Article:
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Suite Francaise : A Story of Occupied France PDF Print E-mail

Suite_francaise_bookcoverAuthor: Irene Nemirovsky

Suite Françoise is an interesting book for several reasons. The book is written by a Russian Jew and consists of two novellas bundled into one. They portray life in France from June 4, 1940, as German forces prepare to invade Paris, through July 1, 1941, when some of Hitler's occupying troops leave France to join the assault on the Soviet Union.

The second novella ends abruptly, because the author was not able to finish the manuscript. This was because she was arrested and sent to the concentration camps and eventually to the gas chamber. Irène Némirovsky was a Russian Jew who had lived in France since 1919 and had established herself in her adopted country's literary community, publishing nine novels and a biography of Chekhov. The edition of the book that I read ends with lots of correspondence between Irene’s husband and many of her associates in the publishing industry and the occupation regime of Marshal Petain as they try to establish her whereabouts after she was arrested and sent off without any knowledge of her whereabouts being made known to her family. the correspondence reveals that her husband’s efforts at tracing her continued for long after she had been sent to the gas chambers ; of course these facts became known only after the war ended.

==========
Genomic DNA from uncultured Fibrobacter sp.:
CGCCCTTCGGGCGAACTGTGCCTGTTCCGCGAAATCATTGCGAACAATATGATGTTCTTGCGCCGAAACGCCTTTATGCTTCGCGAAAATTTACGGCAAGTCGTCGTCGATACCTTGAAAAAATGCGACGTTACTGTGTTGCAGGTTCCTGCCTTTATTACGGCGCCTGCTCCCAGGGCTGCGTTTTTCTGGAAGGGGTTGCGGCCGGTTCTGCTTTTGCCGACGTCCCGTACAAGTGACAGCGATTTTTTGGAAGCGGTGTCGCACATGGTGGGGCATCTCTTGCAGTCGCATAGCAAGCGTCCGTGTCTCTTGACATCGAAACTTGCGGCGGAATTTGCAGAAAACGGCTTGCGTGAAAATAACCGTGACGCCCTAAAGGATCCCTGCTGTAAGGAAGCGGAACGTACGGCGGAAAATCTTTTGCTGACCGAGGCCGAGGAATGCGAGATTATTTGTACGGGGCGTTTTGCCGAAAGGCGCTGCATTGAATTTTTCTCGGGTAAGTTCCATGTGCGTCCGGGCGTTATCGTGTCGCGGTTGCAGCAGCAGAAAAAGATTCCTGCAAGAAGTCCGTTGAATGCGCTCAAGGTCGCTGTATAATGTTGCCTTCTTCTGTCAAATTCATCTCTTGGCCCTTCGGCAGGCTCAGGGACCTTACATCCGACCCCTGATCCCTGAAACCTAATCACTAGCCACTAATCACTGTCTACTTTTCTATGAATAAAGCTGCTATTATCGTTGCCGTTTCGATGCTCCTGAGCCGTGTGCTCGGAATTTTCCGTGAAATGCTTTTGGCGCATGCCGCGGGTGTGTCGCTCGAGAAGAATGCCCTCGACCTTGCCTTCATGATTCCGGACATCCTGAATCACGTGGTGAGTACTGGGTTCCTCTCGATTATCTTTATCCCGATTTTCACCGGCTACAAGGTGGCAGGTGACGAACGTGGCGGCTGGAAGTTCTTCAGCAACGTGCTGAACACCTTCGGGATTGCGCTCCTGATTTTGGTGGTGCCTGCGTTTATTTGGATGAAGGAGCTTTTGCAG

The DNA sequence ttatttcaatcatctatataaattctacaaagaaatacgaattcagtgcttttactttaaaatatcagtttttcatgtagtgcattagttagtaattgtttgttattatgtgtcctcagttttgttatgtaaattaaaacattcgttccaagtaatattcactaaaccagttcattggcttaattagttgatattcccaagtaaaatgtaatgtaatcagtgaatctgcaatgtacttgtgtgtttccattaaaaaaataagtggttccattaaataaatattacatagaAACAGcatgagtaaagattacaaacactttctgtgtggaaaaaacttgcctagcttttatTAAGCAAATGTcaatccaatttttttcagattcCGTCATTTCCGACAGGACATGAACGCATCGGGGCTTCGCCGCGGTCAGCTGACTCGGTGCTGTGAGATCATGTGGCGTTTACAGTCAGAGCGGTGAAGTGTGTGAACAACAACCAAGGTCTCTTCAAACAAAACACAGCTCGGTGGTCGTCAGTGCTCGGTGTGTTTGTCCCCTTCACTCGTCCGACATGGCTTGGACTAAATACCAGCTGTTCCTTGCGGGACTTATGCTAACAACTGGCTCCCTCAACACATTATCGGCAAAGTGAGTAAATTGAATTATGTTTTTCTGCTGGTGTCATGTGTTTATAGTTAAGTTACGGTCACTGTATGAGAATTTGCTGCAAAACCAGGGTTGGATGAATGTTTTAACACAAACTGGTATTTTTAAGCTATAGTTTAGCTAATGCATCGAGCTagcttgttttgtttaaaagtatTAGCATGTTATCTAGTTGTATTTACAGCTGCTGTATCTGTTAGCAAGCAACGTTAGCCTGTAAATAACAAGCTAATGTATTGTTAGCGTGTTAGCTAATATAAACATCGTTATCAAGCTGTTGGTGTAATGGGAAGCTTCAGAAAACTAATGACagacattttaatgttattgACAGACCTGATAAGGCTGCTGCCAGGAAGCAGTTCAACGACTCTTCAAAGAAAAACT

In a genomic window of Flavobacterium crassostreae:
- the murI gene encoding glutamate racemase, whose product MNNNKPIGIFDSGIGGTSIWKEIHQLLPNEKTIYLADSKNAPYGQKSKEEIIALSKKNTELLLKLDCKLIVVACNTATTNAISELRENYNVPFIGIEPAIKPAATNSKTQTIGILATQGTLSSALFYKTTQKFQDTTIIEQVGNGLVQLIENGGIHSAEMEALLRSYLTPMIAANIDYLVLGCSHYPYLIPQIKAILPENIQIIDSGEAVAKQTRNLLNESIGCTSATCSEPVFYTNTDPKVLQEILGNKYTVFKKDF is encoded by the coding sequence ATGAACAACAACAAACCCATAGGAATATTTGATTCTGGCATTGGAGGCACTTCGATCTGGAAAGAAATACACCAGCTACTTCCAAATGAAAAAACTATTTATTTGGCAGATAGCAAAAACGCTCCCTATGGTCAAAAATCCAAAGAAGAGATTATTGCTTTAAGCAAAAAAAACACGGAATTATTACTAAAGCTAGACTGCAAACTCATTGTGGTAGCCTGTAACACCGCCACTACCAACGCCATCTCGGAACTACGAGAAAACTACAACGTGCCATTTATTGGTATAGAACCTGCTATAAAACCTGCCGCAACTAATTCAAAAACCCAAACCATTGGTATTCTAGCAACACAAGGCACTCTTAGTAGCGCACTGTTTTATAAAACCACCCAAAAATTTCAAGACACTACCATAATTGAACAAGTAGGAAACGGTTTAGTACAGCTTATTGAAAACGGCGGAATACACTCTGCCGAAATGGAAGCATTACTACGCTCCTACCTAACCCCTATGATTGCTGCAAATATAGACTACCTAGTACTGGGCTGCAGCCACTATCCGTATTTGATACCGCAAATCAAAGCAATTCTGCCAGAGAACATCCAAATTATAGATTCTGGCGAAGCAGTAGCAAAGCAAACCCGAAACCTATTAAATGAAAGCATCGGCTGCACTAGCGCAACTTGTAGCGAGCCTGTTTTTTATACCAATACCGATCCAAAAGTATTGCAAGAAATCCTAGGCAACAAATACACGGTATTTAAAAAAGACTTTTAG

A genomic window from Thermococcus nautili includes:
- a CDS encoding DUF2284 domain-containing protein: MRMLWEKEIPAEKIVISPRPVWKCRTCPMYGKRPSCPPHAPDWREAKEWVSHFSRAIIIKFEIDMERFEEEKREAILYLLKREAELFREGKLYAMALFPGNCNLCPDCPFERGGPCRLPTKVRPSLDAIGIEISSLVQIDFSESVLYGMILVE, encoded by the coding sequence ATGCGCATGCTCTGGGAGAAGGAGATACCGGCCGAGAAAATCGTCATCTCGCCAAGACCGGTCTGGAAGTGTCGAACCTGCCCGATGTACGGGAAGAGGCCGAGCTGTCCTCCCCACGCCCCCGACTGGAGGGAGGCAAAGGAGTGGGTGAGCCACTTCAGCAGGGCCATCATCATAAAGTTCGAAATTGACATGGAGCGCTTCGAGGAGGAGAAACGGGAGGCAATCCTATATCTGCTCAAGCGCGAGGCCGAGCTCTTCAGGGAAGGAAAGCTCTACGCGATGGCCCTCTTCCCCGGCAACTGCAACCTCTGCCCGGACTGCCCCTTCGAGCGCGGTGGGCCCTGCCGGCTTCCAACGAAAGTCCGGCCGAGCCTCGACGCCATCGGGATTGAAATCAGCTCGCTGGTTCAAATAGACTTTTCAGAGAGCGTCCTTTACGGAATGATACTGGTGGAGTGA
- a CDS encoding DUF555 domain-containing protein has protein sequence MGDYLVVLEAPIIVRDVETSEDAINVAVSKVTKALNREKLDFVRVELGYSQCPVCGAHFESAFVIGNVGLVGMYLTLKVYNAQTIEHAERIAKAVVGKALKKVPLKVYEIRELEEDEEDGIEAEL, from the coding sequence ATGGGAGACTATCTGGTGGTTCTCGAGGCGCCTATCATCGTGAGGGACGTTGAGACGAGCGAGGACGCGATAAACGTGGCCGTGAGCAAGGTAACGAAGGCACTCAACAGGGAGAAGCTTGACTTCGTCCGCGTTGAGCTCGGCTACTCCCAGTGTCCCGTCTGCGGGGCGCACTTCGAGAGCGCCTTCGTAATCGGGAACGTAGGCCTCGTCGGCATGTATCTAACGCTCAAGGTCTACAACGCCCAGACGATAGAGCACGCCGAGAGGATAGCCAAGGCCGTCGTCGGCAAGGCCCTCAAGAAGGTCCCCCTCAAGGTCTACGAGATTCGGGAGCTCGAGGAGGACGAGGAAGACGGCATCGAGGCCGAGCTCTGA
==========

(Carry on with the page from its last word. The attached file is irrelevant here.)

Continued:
Suite Francaise was originally meant to be a set of five vignettes of French life under the Nazis but of course only two were completed. “Storm in June” is the first novella. What is interesting about the book is the diversity of characters that Irene has created and their range of responses as German bombs dropped over the Paris sky and people were forced to retreat to the countryside. So there is the aristocracy, the artistes and writers, the trading and merchant class, middle class bureaucrats and commoners; all of whose familiar way of life comes to an end and they must no prepare to move to the countryside. How they do so, the priorities in their lives as they surface under the pressure and the eventual choices they make seems to underscore the basic selfishness of the human race and the instinct for self preservation that overrides every thing when the chips are down.

“Dolce” is the second novella where the occupation is now a reality and German Army is stationed in the villages of France and most things have been requisitioned by the occupation army for military use. Again the reactions and responses of the French villagers are beautifully captured. The young women are welcoming of the German Army – the French young men are all away fighting and the German officers and men are invariably polite and respectful.

The older generation (and mostly women are portrayed) are more confused. they have memories of the First World War when the French were victorious; their husbands and sons are away fighting – some are prisoners of war and some are killed and the fate of many is not clear as France has just surrendered, and here they are; under duress, having to provided hospitality to the enemy who seen and heard close by is courteous, polite and even embarrassed at what is now happening.

A great strength of the book is that although it depicts the political scenario and the military occupation of France for what it was, it doesn’t not demonize the occupying German Army, but rather portrays them warmly with families and loved ones of their own.